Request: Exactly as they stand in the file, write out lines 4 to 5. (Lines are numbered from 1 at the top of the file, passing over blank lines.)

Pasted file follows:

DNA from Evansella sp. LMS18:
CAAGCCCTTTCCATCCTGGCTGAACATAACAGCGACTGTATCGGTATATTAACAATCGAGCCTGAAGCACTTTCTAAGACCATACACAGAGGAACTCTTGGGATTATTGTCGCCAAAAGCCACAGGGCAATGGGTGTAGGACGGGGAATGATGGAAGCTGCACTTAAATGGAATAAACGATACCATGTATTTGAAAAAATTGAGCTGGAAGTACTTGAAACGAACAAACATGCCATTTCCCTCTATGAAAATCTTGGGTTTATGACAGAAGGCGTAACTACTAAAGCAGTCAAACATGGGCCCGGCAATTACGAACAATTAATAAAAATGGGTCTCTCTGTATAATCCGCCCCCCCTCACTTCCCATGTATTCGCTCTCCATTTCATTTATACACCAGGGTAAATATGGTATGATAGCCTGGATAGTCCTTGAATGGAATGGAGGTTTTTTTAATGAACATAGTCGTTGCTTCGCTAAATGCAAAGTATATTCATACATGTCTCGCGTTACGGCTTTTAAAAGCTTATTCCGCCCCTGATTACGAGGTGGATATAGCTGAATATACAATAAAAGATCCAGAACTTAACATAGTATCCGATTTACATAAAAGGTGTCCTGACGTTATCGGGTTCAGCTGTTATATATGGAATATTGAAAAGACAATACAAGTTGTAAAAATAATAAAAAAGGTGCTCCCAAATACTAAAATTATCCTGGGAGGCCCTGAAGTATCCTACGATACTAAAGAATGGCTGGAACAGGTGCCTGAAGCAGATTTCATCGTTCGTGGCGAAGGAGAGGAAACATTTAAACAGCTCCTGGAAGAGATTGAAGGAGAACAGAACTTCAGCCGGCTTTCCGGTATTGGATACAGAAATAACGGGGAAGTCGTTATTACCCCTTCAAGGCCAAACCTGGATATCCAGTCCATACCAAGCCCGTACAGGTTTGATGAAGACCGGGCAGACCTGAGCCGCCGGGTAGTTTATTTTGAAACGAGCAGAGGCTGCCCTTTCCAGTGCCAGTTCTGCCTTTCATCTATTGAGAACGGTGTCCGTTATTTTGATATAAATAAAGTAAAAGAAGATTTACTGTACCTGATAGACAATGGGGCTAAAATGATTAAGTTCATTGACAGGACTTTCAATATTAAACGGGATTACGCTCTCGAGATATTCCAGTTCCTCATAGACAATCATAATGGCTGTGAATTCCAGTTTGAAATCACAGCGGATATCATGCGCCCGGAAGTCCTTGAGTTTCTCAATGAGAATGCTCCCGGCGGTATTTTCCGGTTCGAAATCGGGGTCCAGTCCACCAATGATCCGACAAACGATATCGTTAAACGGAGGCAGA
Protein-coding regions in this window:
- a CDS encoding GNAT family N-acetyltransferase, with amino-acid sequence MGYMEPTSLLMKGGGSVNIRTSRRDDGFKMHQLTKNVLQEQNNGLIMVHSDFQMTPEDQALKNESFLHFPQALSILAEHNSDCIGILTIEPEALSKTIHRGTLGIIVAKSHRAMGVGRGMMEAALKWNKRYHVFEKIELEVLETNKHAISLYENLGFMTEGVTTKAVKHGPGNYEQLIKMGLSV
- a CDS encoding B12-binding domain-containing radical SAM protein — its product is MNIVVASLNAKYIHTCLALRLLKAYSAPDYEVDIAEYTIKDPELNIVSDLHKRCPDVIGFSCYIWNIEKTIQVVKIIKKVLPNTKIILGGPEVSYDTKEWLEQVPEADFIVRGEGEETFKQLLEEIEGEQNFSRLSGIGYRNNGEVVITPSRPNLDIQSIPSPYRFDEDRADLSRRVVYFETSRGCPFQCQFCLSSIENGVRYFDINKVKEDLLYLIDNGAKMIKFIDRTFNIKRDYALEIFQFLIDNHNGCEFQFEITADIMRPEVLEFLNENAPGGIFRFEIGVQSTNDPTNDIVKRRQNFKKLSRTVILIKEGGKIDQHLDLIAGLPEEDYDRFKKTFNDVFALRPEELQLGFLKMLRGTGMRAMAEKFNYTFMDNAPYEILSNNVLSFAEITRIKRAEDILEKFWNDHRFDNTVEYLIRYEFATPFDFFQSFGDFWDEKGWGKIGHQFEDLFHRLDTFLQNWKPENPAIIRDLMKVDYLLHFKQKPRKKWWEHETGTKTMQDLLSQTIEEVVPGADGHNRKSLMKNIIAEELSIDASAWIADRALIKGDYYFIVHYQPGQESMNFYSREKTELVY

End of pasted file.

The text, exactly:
- a CDS encoding GNAT family N-acetyltransferase, with amino-acid sequence MGYMEPTSLLMKGGGSVNIRTSRRDDGFKMHQLTKNVLQEQNNGLIMVHSDFQMTPEDQALKNESFLHFPQALSILAEHNSDCIGILTIEPEALSKTIHRGTLGIIVAKSHRAMGVGRGMMEAALKWNKRYHVFEKIELEVLETNKHAISLYENLGFMTEGVTTKAVKHGPGNYEQLIKMGLSV
- a CDS encoding B12-binding domain-containing radical SAM protein — its product is MNIVVASLNAKYIHTCLALRLLKAYSAPDYEVDIAEYTIKDPELNIVSDLHKRCPDVIGFSCYIWNIEKTIQVVKIIKKVLPNTKIILGGPEVSYDTKEWLEQVPEADFIVRGEGEETFKQLLEEIEGEQNFSRLSGIGYRNNGEVVITPSRPNLDIQSIPSPYRFDEDRADLSRRVVYFETSRGCPFQCQFCLSSIENGVRYFDINKVKEDLLYLIDNGAKMIKFIDRTFNIKRDYALEIFQFLIDNHNGCEFQFEITADIMRPEVLEFLNENAPGGIFRFEIGVQSTNDPTNDIVKRRQNFKKLSRTVILIKEGGKIDQHLDLIAGLPEEDYDRFKKTFNDVFALRPEELQLGFLKMLRGTGMRAMAEKFNYTFMDNAPYEILSNNVLSFAEITRIKRAEDILEKFWNDHRFDNTVEYLIRYEFATPFDFFQSFGDFWDEKGWGKIGHQFEDLFHRLDTFLQNWKPENPAIIRDLMKVDYLLHFKQKPRKKWWEHETGTKTMQDLLSQTIEEVVPGADGHNRKSLMKNIIAEELSIDASAWIADRALIKGDYYFIVHYQPGQESMNFYSREKTELVY